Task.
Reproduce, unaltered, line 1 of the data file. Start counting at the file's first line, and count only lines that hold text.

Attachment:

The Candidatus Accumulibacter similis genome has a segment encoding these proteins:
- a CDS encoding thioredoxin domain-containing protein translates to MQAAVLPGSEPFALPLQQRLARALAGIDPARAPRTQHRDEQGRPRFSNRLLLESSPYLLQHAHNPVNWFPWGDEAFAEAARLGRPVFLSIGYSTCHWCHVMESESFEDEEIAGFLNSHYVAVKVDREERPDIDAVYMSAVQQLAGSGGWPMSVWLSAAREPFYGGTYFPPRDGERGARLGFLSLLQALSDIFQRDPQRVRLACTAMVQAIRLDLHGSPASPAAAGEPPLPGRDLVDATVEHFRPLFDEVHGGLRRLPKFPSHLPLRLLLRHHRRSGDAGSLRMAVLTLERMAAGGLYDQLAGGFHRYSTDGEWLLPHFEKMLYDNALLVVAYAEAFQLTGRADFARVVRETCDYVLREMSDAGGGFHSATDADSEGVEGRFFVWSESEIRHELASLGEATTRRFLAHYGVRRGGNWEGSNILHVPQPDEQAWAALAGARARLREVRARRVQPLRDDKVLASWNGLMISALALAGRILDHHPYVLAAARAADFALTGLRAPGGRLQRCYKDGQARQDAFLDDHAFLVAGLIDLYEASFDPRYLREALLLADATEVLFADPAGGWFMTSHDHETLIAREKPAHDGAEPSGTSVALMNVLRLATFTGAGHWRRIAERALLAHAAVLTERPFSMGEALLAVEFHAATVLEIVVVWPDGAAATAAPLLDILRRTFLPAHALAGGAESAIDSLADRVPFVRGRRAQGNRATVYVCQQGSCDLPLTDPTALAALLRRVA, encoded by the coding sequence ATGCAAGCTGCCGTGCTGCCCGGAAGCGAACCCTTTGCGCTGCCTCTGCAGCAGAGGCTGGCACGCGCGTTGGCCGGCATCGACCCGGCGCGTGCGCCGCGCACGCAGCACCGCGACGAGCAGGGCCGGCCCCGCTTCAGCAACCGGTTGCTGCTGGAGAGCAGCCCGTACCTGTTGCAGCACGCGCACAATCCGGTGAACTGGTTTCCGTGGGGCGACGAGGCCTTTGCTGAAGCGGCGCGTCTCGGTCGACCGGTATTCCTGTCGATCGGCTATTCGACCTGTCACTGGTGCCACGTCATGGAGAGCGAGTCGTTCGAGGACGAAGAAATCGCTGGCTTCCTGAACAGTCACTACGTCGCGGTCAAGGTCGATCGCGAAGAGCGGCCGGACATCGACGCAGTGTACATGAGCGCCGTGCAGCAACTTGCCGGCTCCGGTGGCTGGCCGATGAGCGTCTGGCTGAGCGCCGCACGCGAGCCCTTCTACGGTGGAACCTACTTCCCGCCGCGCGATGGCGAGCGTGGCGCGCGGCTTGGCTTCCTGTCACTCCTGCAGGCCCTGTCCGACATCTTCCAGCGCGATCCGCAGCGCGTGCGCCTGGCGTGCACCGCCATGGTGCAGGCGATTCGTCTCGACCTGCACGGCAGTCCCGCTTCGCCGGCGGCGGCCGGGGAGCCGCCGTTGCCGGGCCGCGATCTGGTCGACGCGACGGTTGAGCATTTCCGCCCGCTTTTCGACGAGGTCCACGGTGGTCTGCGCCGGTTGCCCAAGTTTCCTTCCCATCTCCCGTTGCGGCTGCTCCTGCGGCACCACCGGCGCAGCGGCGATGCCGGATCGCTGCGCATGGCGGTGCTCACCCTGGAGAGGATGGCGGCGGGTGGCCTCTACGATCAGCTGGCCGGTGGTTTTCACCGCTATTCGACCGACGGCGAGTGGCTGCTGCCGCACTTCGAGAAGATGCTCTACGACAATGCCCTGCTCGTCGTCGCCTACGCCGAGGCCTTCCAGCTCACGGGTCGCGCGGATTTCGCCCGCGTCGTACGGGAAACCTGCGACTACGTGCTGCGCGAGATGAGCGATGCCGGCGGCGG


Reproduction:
The Candidatus Accumulibacter similis genome has a segment encoding these proteins: